skip to main content

Title: The PAndAS field of streams: Stellar structures in the milky way halo toward Andromeda and Triangulum

We reveal the highly structured nature of the Milky Way (MW) stellar halo within the footprint of the Pan-Andromeda Archaeological Survey (PAndAS) photometric survey from blue main sequence (MS) and MS turn-off stars. We map no fewer than five stellar structures within a heliocentric range of ∼5-30 kpc. Some of these are known (the Monoceros Ring, the Pisces/Triangulum globular cluster stream), but we also uncover three well-defined stellar structures that could be, at least partly, responsible for the so-called Triangulum/Andromeda and Triangulum/Andromeda 2 features. In particular, we trace a new faint stellar stream located at a heliocentric distance of ∼17 kpc. With a surface brightness of Σ {sub V} ∼ 32-32.5 mag arcsec{sup –2}, it follows an orbit that is almost parallel to the Galactic plane north of M31 and has so far eluded surveys of the MW halo as these tend to steer away from regions dominated by the Galactic disk. Investigating our follow-up spectroscopic observations of PAndAS, we serendipitously uncover a radial velocity signature from stars that have colors and magnitudes compatible with the stream. From the velocity of eight likely member stars, we show that this stellar structure is dynamically cold, with an unresolved velocity dispersion thatmore » is lower than 7.1 km s{sup –1} at the 90% confidence level. Along with the width of the stream (300-650 pc), its dynamics point to a dwarf-galaxy-accretion origin. The numerous stellar structures we can map in the MW stellar halo between 5 and 30 kpc and their varying morphology is a testament to the complex nature of the stellar halo at these intermediate distances.« less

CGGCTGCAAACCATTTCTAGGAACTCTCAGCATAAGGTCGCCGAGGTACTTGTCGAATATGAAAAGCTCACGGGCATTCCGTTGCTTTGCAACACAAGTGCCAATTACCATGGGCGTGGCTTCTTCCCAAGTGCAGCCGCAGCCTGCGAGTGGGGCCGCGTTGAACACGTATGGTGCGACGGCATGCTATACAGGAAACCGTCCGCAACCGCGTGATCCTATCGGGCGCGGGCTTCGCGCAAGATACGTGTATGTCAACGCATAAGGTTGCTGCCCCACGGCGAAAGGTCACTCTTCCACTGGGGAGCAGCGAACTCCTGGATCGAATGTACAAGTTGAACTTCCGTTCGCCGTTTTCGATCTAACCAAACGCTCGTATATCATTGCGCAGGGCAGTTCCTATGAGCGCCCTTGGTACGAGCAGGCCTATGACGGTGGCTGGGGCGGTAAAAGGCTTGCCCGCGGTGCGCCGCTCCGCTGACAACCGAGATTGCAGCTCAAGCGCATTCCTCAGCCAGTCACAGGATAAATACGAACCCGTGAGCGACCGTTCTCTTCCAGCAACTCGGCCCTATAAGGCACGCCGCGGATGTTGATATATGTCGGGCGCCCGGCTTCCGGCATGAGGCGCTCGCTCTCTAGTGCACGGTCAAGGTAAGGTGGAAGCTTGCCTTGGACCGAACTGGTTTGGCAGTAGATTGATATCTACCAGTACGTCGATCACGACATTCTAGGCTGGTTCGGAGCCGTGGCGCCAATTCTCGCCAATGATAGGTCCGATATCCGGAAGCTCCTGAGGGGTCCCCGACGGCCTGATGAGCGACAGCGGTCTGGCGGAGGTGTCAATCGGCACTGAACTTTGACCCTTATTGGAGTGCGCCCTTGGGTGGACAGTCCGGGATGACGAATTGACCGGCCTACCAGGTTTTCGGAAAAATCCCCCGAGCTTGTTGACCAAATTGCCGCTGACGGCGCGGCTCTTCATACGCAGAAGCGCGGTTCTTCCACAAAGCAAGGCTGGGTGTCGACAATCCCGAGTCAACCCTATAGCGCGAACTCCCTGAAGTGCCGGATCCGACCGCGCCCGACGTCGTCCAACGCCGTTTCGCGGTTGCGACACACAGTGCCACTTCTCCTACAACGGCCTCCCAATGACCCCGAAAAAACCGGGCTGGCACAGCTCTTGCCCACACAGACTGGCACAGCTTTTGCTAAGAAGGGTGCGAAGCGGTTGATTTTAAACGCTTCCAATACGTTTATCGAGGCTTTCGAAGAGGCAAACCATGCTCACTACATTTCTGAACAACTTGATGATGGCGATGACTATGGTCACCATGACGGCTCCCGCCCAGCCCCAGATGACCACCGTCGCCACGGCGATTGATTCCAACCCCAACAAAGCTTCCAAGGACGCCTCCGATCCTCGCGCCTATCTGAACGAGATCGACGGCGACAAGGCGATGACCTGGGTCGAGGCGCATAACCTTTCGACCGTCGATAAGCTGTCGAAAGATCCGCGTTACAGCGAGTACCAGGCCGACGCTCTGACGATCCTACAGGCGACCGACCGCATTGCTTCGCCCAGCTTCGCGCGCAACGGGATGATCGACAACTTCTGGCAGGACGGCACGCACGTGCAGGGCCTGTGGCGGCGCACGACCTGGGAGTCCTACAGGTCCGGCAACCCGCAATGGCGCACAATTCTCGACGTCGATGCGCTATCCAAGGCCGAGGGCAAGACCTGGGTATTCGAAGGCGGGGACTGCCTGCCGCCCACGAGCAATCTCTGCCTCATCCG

;  [1] ;  [2] ;  [3] ;  [4] ;  [5] ; ; ;  [6] ;  [7] ; ;  [8] ;  [9] ; ; ;  [10] ;  [11] ;  [12] ;  [13]
  1. Observatoire astronomique de Strasbourg, Université de Strasbourg, CNRS, UMR 7550, 11 rue de l'Université, F-67000 Strasbourg (France)
  2. Department of Physics and Astronomy, University of California, Los Angeles, PAB, 430 Portola Plaza, Los Angeles, CA 90095-1547 (United States)
  3. Max-Planck-Institut für Astronomie, Königstuhl 17, D-69117 Heidelberg (Germany)
  4. Department of Astronomy, University of Massachusetts, Amherst, MA 01003 (United States)
  5. Institute of Astronomy, University of Cambridge, Madingley Road, Cambridge CB3 0HA (United Kingdom)
  6. Institute of Astronomy, School of Physics A28, University of Sydney, NSW 2006 (Australia)
  7. NRC Herzberg Institute of Astrophysics, 5071 West Saanich Road, Victoria, BC, V9E 2E7 (Canada)
  8. Department of Physics and Astronomy, University of Victoria, 3800 Finnerty Road, Victoria, British Columbia V8P 5C2 (Canada)
  9. Department of Physics and Atmospheric Science, Dalhousie University, 6310 Coburg Road, Halifax, NS, B3H 4R2 (Canada)
  10. Institute for Astronomy, University of Edinburgh, Royal Observatory, Blackford Hill, Edinburgh EH9 3HJ (United Kingdom)
  11. RSAA, The Australian National University, Mount Stromlo Observatory, Cotter Road, Weston Creek ACT 2611 (Australia)
  12. Department of Physics and Astronomy, University of Leicester, University Road, Leicester LE1 7RH (United Kingdom)
  13. Observatoire de Paris, LERMA, 61 Avenue de l'Observatoire, F-75014 Paris (France)
Publication Date:
OSTI Identifier:
Resource Type:
Journal Article
Resource Relation:
Journal Name: Astrophysical Journal; Journal Volume: 787; Journal Issue: 1; Other Information: Country of input: International Atomic Energy Agency (IAEA)
Country of Publication:
United States